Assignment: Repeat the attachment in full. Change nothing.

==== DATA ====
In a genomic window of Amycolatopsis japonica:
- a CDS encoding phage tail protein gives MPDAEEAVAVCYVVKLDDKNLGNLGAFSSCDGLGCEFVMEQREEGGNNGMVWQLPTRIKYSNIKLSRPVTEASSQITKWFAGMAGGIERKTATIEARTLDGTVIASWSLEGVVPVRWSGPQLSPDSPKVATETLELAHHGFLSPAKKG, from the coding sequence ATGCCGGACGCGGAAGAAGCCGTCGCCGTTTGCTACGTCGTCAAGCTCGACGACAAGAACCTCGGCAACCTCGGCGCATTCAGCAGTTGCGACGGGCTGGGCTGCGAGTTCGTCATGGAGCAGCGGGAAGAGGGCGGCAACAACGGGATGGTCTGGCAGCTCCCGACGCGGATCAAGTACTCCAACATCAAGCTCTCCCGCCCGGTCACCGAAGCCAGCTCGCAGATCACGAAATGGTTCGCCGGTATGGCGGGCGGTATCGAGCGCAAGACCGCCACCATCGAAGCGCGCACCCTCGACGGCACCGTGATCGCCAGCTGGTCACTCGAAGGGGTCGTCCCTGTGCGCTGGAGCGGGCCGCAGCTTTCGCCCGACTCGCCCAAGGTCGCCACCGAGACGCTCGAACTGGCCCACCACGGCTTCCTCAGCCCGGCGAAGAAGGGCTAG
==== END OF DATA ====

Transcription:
In a genomic window of Amycolatopsis japonica:
- a CDS encoding phage tail protein gives MPDAEEAVAVCYVVKLDDKNLGNLGAFSSCDGLGCEFVMEQREEGGNNGMVWQLPTRIKYSNIKLSRPVTEASSQITKWFAGMAGGIERKTATIEARTLDGTVIASWSLEGVVPVRWSGPQLSPDSPKVATETLELAHHGFLSPAKKG, from the coding sequence ATGCCGGACGCGGAAGAAGCCGTCGCCGTTTGCTACGTCGTCAAGCTCGACGACAAGAACCTCGGCAACCTCGGCGCATTCAGCAGTTGCGACGGGCTGGGCTGCGAGTTCGTCATGGAGCAGCGGGAAGAGGGCGGCAACAACGGGATGGTCTGGCAGCTCCCGACGCGGATCAAGTACTCCAACATCAAGCTCTCCCGCCCGGTCACCGAAGCCAGCTCGCAGATCACGAAATGGTTCGCCGGTATGGCGGGCGGTATCGAGCGCAAGACCGCCACCATCGAAGCGCGCACCCTCGACGGCACCGTGATCGCCAGCTGGTCACTCGAAGGGGTCGTCCCTGTGCGCTGGAGCGGGCCGCAGCTTTCGCCCGACTCGCCCAAGGTCGCCACCGAGACGCTCGAACTGGCCCACCACGGCTTCCTCAGCCCGGCGAAGAAGGGCTAG